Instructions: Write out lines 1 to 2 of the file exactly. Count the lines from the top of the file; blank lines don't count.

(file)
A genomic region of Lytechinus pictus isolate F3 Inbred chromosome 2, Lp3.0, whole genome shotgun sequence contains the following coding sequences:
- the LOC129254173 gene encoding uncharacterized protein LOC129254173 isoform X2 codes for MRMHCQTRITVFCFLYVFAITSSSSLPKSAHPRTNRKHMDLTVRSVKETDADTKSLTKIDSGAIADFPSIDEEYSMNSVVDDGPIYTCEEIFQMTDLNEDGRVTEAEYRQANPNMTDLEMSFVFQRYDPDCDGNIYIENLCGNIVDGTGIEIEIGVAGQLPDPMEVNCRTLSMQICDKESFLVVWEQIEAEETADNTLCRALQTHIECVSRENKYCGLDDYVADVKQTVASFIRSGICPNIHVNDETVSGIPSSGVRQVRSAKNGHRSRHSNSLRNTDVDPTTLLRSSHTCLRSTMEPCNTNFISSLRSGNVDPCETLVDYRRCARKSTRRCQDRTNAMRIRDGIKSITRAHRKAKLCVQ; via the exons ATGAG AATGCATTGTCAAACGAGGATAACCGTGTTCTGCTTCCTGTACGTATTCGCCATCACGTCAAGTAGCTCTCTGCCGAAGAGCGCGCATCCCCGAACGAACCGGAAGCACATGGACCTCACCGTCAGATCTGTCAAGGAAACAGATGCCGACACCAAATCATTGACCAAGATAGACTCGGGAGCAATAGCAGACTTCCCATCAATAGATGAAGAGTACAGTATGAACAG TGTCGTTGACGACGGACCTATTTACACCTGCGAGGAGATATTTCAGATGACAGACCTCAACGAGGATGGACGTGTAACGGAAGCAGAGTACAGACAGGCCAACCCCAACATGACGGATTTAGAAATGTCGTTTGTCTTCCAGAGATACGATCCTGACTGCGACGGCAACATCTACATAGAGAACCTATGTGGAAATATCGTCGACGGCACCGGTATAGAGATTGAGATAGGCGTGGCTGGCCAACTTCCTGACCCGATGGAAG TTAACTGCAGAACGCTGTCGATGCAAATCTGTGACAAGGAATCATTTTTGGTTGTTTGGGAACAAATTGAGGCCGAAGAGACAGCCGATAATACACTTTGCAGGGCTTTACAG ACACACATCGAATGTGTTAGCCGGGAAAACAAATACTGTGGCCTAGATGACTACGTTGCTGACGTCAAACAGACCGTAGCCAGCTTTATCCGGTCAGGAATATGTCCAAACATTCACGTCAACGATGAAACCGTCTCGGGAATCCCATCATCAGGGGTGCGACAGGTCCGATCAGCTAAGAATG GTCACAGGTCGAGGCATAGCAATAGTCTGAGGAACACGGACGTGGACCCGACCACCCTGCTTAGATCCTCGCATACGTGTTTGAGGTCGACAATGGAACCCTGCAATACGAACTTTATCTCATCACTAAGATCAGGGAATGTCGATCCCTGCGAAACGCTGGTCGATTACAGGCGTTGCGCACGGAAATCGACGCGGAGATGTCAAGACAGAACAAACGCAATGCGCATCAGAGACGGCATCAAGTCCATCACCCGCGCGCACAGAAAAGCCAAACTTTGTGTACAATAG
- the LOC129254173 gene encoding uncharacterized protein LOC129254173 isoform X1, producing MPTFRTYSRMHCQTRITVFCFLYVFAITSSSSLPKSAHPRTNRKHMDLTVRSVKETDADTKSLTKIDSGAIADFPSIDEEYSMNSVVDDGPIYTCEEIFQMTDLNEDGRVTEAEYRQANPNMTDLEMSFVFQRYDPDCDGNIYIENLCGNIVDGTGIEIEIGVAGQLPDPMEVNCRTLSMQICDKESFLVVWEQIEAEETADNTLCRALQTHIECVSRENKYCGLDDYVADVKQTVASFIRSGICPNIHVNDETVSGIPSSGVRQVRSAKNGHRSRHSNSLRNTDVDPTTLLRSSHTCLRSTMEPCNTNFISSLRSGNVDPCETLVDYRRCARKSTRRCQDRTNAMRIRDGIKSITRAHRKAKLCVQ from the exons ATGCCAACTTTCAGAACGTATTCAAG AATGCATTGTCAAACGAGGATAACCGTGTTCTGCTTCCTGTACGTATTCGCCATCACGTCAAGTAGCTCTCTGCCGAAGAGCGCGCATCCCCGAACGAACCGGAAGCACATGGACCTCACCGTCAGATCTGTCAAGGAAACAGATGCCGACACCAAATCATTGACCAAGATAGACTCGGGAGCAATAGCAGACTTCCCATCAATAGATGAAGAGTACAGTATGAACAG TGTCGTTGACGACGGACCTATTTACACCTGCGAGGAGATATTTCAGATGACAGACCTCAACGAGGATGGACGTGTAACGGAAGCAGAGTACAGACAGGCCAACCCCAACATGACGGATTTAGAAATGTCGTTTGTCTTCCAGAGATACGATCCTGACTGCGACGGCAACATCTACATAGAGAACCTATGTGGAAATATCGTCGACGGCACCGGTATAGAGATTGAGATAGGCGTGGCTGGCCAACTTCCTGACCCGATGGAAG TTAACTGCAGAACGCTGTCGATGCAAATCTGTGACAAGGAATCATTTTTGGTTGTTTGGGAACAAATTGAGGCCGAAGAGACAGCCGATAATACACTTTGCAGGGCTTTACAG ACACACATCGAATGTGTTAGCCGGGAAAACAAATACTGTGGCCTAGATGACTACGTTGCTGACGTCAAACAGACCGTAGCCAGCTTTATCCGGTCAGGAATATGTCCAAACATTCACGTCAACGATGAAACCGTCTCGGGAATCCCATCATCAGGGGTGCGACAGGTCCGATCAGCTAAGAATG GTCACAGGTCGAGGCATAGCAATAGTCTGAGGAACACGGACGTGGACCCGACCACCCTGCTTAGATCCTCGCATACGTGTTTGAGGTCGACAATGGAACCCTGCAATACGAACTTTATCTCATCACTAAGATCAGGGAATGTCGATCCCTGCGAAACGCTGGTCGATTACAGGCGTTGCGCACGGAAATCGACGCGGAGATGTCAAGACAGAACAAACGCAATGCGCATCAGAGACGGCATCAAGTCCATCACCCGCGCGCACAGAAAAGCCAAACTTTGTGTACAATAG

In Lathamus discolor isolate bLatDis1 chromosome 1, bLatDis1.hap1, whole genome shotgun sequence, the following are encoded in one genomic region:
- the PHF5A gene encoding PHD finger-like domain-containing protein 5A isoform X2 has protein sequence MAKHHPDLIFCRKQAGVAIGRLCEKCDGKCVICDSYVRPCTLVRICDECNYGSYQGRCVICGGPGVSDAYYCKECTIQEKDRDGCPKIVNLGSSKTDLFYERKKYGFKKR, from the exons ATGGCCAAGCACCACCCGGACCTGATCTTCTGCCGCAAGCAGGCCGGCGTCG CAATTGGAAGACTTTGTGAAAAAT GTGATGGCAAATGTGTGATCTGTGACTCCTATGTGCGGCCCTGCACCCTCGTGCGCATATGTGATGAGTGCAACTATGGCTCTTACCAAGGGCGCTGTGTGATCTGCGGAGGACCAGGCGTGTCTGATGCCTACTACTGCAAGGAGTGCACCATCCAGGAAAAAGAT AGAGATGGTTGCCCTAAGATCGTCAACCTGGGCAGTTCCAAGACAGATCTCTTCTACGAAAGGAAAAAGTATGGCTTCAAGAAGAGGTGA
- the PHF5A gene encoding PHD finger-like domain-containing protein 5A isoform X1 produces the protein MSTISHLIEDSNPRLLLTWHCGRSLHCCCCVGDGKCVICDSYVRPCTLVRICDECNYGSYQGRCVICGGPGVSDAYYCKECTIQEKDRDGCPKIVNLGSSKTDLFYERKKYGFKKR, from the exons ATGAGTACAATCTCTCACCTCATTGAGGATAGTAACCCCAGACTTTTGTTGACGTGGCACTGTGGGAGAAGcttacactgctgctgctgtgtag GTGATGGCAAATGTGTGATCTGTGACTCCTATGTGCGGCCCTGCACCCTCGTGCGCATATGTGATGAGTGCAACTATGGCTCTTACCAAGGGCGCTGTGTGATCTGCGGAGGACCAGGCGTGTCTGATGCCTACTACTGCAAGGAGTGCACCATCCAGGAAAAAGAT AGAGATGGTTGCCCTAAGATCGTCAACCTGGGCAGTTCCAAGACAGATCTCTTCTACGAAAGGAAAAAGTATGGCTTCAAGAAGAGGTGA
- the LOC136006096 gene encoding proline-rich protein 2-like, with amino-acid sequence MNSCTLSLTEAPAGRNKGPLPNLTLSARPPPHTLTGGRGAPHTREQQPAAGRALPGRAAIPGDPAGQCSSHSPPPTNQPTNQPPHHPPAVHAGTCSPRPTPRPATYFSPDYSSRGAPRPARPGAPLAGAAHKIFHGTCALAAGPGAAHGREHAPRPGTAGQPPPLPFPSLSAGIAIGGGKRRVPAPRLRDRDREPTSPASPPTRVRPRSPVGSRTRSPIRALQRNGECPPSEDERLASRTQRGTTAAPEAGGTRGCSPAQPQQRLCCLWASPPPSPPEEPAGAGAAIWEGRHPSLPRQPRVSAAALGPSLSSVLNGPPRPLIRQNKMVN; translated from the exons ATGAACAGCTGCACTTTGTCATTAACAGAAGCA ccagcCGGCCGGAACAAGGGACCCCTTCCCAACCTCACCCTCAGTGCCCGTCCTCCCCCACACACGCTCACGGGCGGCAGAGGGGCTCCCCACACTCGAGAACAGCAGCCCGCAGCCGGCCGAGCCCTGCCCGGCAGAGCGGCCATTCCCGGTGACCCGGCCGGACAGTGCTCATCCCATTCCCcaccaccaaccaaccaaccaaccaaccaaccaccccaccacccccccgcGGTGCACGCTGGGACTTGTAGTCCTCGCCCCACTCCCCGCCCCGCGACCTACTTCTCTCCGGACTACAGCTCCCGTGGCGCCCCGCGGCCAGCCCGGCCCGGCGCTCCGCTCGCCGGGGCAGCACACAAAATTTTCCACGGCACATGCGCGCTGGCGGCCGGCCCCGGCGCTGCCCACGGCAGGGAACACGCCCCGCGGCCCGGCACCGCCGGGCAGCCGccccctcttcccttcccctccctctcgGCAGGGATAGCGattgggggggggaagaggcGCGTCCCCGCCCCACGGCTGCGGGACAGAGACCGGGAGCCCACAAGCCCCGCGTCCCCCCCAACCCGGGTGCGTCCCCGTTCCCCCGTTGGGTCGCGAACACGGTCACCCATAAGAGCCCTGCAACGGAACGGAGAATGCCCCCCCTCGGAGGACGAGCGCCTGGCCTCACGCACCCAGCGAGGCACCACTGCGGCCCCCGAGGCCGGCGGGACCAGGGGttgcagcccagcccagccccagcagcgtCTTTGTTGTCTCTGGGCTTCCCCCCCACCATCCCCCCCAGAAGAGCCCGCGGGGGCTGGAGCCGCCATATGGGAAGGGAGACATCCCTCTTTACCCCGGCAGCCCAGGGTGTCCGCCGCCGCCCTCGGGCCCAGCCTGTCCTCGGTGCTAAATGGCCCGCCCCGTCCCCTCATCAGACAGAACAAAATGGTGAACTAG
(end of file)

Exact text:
A genomic region of Lytechinus pictus isolate F3 Inbred chromosome 2, Lp3.0, whole genome shotgun sequence contains the following coding sequences:
- the LOC129254173 gene encoding uncharacterized protein LOC129254173 isoform X2 codes for MRMHCQTRITVFCFLYVFAITSSSSLPKSAHPRTNRKHMDLTVRSVKETDADTKSLTKIDSGAIADFPSIDEEYSMNSVVDDGPIYTCEEIFQMTDLNEDGRVTEAEYRQANPNMTDLEMSFVFQRYDPDCDGNIYIENLCGNIVDGTGIEIEIGVAGQLPDPMEVNCRTLSMQICDKESFLVVWEQIEAEETADNTLCRALQTHIECVSRENKYCGLDDYVADVKQTVASFIRSGICPNIHVNDETVSGIPSSGVRQVRSAKNGHRSRHSNSLRNTDVDPTTLLRSSHTCLRSTMEPCNTNFISSLRSGNVDPCETLVDYRRCARKSTRRCQDRTNAMRIRDGIKSITRAHRKAKLCVQ; via the exons ATGAG AATGCATTGTCAAACGAGGATAACCGTGTTCTGCTTCCTGTACGTATTCGCCATCACGTCAAGTAGCTCTCTGCCGAAGAGCGCGCATCCCCGAACGAACCGGAAGCACATGGACCTCACCGTCAGATCTGTCAAGGAAACAGATGCCGACACCAAATCATTGACCAAGATAGACTCGGGAGCAATAGCAGACTTCCCATCAATAGATGAAGAGTACAGTATGAACAG TGTCGTTGACGACGGACCTATTTACACCTGCGAGGAGATATTTCAGATGACAGACCTCAACGAGGATGGACGTGTAACGGAAGCAGAGTACAGACAGGCCAACCCCAACATGACGGATTTAGAAATGTCGTTTGTCTTCCAGAGATACGATCCTGACTGCGACGGCAACATCTACATAGAGAACCTATGTGGAAATATCGTCGACGGCACCGGTATAGAGATTGAGATAGGCGTGGCTGGCCAACTTCCTGACCCGATGGAAG TTAACTGCAGAACGCTGTCGATGCAAATCTGTGACAAGGAATCATTTTTGGTTGTTTGGGAACAAATTGAGGCCGAAGAGACAGCCGATAATACACTTTGCAGGGCTTTACAG ACACACATCGAATGTGTTAGCCGGGAAAACAAATACTGTGGCCTAGATGACTACGTTGCTGACGTCAAACAGACCGTAGCCAGCTTTATCCGGTCAGGAATATGTCCAAACATTCACGTCAACGATGAAACCGTCTCGGGAATCCCATCATCAGGGGTGCGACAGGTCCGATCAGCTAAGAATG GTCACAGGTCGAGGCATAGCAATAGTCTGAGGAACACGGACGTGGACCCGACCACCCTGCTTAGATCCTCGCATACGTGTTTGAGGTCGACAATGGAACCCTGCAATACGAACTTTATCTCATCACTAAGATCAGGGAATGTCGATCCCTGCGAAACGCTGGTCGATTACAGGCGTTGCGCACGGAAATCGACGCGGAGATGTCAAGACAGAACAAACGCAATGCGCATCAGAGACGGCATCAAGTCCATCACCCGCGCGCACAGAAAAGCCAAACTTTGTGTACAATAG